Sunday Special : Corina Morariu (Long Article)
Sunday Special: Corina Morariu
By HAL BOCK
AP Sports Writer
August 31, 2002
NEW YORK (AP) -- They toss words around at the U.S. Open, words such as courage for conquering punishing conditions, resolve for pressing on against the odds, dedication for refusing to give up.
Corina Morariu smiles at each of them. That's because she knows what they really mean.
For Morariu, the return to the Open this year was an emotional triumph, a dramatic example of courage, resolve and dedication. There was just one match, two sets and a quick first-round loss. And yet, she was the emotional exclamation point of the first week at the season's final Grand Slam.
Morariu's story is well-known. A ranked player, winner of 11 doubles titles, her career and her life suddenly hit a frightening detour in May 2001.
She sprained her right foot in the German Open and withdrew from the next tournament at Rome. She was ailing, struggling with frequent nosebleeds and spontaneous bruises -- conditions that sent her to see a doctor. Then came a diagnosis that turned her world upside down:
Acute promyelocitic leukemia.
Suddenly, wins and losses no longer mattered. Suddenly, all that mattered was survival.
Morariu was hospitalized, placed on a regimen of chemotherapy to attack the cancer. Her hair fell out. Dark rings appeared under her eyes. She lost weight, down to 125 pounds.
The tennis community rallied around her with messages of support. She heard from all her friends, players dedicating their wins to their pal who was in a life and death battle with leukemia.
She visited last year's Open briefly as a guest of the USTA. She wore a bandanna to mask the loss of hair. There was a sad, empty look in her eyes.
``I was starting my third round of chemo,'' she said. ``It was so special for me to be back here and to see everybody. And everybody was so supportive. But it was also one of the most difficult things I had to do, coming up here, seeing the girls I used to compete against, seeing everybody healthy and fit and tan.
``I had no hair. I was pale and thin. It was a difficult time. I didn't think I'd ever be back here.''
Slowly but surely, the medicine worked its magic. The cancer faded into remission. In November, she left the hospital, barely able to walk 20 yards. Walking up a staircase was a major mission.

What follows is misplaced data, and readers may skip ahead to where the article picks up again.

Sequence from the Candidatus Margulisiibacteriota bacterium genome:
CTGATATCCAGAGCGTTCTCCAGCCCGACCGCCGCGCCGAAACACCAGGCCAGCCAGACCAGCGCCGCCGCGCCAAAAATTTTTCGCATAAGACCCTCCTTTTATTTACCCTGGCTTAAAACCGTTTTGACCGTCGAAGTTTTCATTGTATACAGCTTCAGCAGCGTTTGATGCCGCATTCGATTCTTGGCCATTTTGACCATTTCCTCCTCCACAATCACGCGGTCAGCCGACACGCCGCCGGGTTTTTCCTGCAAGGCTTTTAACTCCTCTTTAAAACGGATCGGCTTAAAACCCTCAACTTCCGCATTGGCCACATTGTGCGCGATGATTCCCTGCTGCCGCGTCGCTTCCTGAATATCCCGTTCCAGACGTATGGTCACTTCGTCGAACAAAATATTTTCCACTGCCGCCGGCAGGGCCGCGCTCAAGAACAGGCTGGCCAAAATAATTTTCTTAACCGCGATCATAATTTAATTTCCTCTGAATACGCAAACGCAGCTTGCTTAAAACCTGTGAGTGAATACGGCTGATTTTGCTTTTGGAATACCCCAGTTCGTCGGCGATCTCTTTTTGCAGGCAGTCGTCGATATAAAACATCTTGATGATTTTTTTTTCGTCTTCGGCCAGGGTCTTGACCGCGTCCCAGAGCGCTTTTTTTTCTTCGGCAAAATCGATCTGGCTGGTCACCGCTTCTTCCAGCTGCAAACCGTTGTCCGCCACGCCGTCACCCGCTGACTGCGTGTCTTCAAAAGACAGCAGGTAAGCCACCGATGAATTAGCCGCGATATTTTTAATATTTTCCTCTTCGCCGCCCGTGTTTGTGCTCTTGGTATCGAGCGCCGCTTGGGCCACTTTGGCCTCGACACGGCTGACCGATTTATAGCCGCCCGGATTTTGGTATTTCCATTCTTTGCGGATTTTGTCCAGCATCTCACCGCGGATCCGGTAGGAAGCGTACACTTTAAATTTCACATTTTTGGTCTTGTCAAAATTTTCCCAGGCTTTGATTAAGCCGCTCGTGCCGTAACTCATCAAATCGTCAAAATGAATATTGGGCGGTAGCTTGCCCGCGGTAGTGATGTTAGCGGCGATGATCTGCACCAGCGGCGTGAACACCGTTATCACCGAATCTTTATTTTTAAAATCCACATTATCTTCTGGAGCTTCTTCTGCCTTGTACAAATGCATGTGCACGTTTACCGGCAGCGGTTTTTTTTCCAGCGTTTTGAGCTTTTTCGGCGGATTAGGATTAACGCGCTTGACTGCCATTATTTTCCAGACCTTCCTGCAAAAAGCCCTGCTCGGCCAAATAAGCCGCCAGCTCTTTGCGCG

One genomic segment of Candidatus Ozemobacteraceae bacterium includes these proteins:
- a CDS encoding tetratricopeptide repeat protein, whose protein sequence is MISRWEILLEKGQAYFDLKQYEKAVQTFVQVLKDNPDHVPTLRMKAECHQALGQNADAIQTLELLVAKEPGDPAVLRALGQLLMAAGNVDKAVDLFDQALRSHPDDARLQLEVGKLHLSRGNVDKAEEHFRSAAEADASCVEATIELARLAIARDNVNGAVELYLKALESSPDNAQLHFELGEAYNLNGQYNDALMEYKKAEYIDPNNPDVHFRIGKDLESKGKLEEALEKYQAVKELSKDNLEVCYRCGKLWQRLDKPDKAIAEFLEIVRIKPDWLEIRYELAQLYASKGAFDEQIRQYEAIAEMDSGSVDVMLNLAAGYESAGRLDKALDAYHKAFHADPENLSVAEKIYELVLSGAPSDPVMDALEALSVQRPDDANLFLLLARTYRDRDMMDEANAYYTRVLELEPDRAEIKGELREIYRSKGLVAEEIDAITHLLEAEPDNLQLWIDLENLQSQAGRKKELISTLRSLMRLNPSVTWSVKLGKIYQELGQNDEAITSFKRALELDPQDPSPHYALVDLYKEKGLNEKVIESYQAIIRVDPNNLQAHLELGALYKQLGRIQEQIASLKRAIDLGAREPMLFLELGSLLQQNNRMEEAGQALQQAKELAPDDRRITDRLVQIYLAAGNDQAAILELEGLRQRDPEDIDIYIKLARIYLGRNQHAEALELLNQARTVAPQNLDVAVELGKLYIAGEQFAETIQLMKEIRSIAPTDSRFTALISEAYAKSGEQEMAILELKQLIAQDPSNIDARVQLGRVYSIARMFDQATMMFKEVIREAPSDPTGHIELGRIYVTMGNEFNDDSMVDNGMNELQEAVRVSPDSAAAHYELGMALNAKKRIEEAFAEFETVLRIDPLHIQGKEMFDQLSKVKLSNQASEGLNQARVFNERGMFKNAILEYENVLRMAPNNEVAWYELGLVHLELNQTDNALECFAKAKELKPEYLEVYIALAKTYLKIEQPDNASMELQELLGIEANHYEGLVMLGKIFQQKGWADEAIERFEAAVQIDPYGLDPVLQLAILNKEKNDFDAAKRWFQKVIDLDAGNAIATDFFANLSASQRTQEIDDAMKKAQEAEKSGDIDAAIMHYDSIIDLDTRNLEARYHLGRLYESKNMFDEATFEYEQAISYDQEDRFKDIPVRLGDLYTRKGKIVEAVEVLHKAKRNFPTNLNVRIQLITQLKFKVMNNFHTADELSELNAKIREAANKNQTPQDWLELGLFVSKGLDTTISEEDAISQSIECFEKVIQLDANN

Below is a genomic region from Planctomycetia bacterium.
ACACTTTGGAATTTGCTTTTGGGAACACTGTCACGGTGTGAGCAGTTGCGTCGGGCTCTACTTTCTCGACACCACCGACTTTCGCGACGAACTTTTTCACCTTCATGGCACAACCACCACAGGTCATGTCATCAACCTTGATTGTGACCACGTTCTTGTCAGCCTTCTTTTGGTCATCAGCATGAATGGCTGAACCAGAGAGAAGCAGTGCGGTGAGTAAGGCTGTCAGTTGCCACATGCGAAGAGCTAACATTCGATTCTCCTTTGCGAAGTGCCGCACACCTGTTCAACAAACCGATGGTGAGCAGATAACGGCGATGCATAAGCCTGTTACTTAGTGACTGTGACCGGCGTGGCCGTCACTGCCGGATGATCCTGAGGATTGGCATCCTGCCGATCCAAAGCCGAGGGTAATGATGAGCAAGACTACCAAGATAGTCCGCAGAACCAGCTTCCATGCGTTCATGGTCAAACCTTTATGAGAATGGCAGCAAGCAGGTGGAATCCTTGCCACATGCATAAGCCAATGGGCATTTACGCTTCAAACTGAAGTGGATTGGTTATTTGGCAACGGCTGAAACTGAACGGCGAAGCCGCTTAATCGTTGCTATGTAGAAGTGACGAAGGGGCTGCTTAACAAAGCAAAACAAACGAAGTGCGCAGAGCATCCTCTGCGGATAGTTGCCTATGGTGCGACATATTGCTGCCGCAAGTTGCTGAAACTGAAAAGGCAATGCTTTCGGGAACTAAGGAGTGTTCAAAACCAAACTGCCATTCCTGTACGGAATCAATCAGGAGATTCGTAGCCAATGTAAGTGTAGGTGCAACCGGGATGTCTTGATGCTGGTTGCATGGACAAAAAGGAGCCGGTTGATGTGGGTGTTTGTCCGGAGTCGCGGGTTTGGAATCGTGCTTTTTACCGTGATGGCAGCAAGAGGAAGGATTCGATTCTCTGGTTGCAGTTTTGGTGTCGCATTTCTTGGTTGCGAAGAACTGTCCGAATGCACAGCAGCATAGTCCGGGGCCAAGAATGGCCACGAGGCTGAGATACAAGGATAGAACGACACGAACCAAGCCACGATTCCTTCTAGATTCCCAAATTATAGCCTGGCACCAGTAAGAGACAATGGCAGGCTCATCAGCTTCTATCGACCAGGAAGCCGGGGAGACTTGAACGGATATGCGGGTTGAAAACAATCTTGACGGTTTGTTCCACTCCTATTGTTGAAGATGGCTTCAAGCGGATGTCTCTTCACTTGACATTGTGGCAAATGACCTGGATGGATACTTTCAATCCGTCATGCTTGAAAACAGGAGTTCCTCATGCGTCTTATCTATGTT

Regaining her strength would be a slow, painful process.
``It started with walking for 10 minutes or five minutes or whatever I could do,'' she said. ``I just slowly tried to do more and more.''
By January, she began thinking again about playing tennis, returning to the sport that had been such a passion for her.
She started hitting, trying to build some strength, find some stamina.
``There were days when I hit 10 minutes and felt like I played a 3 1/2 -hour match,'' she said.
But she stuck with it, refusing to give in to her illness, urging her body on through the recovery. ``I just slowly tried to do more and more and built myself up from there,'' she said.
Her treatment, then and now, included daily oral chemotherapy, blood tests every month and bone marrow every three months. It is not a pleasant regimen, but it is a whole lot better than what she was going through a year ago.
By August, Morariu was back, entered in the Open warmup at Los Angeles. She won her first set against Marie-Galane Mikaelian, a moment that had to feel like the greatest triumph in her life.
She was granted a wild card entry to the U.S. Open and through the luck of the draw got to play top-seeded Serena Williams on center court on the first night of the tournament.
She knew what that meant.
``I probably would have liked a better draw in my first Grand Slam back,'' she said. ``I'm not going to lie to you about that. If that meant playing on an outside court, meant that I could win a couple of matches, then it would have been great.''
The match went about the way everybody expected it would. Williams, struggling with her own game, won in straight sets, although there had been small triumphs for Morariu.
She took five games, broke Williams a couple of times, and made a statement.
Better than that, however, was the call she got from her father a couple of hours before going on the court. The results of her latest test were back. The cancer remains in remission.
``That was the best reason to celebrate,'' Morariu said.